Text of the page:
A French company today announced plans to put 3,000 electric rental cars onto London’s streets.
Londoners will be able to hire the cars and drop them off at any one of thousands of charging points in a system billed as the automotive equivalent of the “Boris bike” scheme. » Read the rest of this entry «
I have often argued that government regulations will eventually force electric cars upon us whether we want them or not. It is happening now in Europe where politicians see advantage in endorsing electric cars to establish their credentials in the climate change debate.
London’s colourful mayor, Boris Johnson, recently announced plans to ban motorists who don’t have a green or hybrid car from driving in central London in the daytime by 2020.
Electric cars are now political instruments. I’m sure Renault/Nissan CEO Carlos Ghosn was expecting this when he invested billions to become the world leader in electric vehicle production. There are only a handful in Canada, but around the world, there are roughly 50,000 all-electric Nissan Leafs on the road. I’m sure Boris Johnson sold a few more of them in London with his announcement.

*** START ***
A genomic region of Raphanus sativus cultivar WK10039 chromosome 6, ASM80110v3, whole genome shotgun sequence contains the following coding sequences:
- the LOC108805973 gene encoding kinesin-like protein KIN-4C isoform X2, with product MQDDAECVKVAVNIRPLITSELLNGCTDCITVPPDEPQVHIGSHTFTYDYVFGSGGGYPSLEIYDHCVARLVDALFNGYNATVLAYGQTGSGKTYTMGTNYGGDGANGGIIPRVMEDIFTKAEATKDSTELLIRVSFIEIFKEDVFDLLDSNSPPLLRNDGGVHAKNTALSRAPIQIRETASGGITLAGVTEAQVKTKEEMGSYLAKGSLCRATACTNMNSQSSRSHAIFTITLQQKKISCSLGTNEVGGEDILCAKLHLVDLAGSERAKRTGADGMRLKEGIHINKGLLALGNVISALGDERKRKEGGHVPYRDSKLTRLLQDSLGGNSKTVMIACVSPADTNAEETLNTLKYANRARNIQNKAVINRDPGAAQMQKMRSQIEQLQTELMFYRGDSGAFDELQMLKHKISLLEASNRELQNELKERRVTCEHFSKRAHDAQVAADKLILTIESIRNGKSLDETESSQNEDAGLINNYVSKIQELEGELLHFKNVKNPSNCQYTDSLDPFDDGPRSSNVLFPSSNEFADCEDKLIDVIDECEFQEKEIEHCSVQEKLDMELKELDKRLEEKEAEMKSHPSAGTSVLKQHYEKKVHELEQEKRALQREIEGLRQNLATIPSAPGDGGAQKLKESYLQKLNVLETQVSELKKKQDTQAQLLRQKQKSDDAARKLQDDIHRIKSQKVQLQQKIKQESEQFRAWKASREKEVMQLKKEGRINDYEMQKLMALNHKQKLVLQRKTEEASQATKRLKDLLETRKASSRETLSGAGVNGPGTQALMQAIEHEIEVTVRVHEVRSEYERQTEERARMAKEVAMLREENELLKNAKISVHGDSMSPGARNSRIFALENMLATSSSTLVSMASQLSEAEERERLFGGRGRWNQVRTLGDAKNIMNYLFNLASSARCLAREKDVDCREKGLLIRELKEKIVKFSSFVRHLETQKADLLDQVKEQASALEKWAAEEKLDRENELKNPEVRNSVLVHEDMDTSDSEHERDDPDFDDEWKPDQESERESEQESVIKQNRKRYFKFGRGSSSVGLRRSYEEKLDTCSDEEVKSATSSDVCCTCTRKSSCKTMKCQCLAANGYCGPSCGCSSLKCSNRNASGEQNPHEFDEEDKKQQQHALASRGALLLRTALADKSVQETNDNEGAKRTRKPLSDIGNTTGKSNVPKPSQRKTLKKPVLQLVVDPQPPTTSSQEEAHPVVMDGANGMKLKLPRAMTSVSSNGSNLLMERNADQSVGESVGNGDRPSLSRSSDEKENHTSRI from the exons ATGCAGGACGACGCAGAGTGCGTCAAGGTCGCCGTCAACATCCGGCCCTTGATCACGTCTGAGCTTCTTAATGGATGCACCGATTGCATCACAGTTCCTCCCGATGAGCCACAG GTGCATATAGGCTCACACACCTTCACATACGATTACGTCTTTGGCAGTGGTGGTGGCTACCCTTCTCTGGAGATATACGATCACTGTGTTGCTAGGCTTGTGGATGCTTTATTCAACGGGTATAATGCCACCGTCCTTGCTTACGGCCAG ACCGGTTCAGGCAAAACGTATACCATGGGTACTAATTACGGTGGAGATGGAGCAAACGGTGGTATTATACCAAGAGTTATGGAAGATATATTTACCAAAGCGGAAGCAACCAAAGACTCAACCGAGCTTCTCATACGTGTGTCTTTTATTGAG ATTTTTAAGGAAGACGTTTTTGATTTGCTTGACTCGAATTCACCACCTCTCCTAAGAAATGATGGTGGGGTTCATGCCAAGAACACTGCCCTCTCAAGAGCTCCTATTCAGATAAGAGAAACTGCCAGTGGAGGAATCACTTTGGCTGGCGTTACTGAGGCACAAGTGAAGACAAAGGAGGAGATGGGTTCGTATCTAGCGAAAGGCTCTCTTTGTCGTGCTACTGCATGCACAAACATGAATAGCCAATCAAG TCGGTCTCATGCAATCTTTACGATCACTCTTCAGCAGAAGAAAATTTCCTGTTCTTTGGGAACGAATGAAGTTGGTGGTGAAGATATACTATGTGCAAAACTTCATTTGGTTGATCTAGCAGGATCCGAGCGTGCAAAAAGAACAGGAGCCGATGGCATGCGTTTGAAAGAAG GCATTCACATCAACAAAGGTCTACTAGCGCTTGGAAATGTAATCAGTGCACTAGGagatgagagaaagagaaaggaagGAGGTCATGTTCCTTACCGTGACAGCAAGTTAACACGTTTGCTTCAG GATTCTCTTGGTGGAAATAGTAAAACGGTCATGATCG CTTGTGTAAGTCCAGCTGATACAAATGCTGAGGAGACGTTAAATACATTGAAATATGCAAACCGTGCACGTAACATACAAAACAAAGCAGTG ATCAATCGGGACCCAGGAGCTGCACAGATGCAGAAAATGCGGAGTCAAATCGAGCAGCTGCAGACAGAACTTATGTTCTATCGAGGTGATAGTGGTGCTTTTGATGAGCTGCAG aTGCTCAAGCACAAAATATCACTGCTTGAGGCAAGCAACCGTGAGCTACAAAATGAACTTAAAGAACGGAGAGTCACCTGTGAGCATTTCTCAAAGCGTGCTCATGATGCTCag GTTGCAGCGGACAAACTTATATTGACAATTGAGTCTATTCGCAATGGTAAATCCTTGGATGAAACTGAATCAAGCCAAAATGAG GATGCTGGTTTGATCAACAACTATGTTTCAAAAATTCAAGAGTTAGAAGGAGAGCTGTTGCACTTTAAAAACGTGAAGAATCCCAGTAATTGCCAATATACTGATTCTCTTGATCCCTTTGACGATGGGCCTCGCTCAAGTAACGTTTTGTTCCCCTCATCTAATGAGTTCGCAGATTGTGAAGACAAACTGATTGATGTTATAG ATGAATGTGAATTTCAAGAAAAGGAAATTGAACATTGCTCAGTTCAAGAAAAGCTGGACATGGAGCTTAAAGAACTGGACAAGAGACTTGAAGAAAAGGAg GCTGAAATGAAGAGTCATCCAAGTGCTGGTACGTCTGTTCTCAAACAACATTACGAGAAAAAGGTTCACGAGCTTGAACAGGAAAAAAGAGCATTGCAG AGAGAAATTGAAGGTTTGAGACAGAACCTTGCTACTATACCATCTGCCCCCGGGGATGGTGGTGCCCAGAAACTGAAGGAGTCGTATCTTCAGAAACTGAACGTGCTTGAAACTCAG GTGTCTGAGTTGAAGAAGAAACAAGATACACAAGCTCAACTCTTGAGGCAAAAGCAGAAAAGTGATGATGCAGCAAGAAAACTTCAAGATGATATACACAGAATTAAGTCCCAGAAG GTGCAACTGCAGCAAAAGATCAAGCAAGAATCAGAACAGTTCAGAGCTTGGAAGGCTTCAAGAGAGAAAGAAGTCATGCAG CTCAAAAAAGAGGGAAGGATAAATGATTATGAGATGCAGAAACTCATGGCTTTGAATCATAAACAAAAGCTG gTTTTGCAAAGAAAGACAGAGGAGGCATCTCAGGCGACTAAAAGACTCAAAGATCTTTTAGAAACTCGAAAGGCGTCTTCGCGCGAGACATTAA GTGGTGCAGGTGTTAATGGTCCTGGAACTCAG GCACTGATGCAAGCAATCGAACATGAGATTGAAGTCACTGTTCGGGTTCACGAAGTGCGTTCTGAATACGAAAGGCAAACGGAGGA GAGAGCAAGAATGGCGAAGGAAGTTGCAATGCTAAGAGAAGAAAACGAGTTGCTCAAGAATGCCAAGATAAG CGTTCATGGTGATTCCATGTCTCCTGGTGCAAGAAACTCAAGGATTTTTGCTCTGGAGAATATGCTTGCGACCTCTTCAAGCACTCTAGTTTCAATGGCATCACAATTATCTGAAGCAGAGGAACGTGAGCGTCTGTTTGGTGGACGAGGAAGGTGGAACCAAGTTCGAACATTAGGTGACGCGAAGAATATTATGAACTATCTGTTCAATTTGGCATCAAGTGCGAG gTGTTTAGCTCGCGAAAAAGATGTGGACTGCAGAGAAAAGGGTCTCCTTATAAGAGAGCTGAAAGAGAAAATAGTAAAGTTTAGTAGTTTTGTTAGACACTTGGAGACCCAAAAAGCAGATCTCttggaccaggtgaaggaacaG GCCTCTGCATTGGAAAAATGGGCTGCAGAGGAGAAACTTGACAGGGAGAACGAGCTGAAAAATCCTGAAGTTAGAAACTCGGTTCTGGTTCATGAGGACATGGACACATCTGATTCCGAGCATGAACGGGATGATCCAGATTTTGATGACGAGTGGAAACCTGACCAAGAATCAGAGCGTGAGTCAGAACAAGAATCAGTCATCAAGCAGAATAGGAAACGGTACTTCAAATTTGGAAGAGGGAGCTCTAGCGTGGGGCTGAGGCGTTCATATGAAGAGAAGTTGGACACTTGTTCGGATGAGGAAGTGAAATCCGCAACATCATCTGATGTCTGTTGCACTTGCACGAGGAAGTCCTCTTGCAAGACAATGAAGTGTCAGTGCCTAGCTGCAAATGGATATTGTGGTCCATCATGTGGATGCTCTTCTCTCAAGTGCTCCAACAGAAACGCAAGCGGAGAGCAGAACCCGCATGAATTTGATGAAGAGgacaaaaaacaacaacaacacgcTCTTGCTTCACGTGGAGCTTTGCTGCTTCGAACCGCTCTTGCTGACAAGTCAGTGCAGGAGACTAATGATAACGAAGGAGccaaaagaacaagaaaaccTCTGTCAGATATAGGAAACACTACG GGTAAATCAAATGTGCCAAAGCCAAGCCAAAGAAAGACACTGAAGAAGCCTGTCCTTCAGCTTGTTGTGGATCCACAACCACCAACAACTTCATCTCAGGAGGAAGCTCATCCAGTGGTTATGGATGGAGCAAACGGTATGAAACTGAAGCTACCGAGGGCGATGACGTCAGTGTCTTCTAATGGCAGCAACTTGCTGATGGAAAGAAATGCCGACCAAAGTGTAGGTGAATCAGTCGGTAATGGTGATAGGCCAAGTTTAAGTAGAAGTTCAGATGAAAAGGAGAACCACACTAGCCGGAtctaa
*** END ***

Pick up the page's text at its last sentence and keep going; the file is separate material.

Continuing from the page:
The political usefulness of electric cars has been further elevated in the Scottish independence campaign, of all things. The Yes side believes electric cars might be the issue that helps Scotland achieve independence.
Next year, there will be a referendum that asks Scottish voters, “Should Scotland be an Independent Country?” The pro-independence SNP (Scottish National Party), which holds the majority in the Scottish Assembly, last week chose the electric car as a means to woo voters.
Going green is more popular than going independent for Scots. Polls conducted last year by Friends of the Earth Scotland found that 88 per cent of Scots support plans to reduce fossil fuel use and to increase alternate electricity production. The latest newspaper polls, on the other hand, show that less than a third of Scots support independence.
So SNP politicians have promised to install an electric car charging point at least every 50 miles on major roads. They’re promising free charging points for homeowners and charging points at shopping centres, places of work, car parks and ferry terminals.
The reasoning is that boosting the adoption of electric cars gets Scotland closer to energy independence. Scotland has a smaller population (5.2 million people) than England (53 million) and more wide open space. Wind power, tidal power and biomass is hoped to keep the lights on and the cars running. And if you expect to become energy independent, then why not go all the way?
Over the past two years, the SNP-led Scottish government has bought a small fleet of electric vehicles, built charging stations and bought a number of hydrogen fuel-cell buses for Aberdeen. Scotland has ambitious targets for reducing CO2 emissions and for increasing the use of renewable energy sources. Focusing on energy independence and going green is clearly part of the referendum strategy.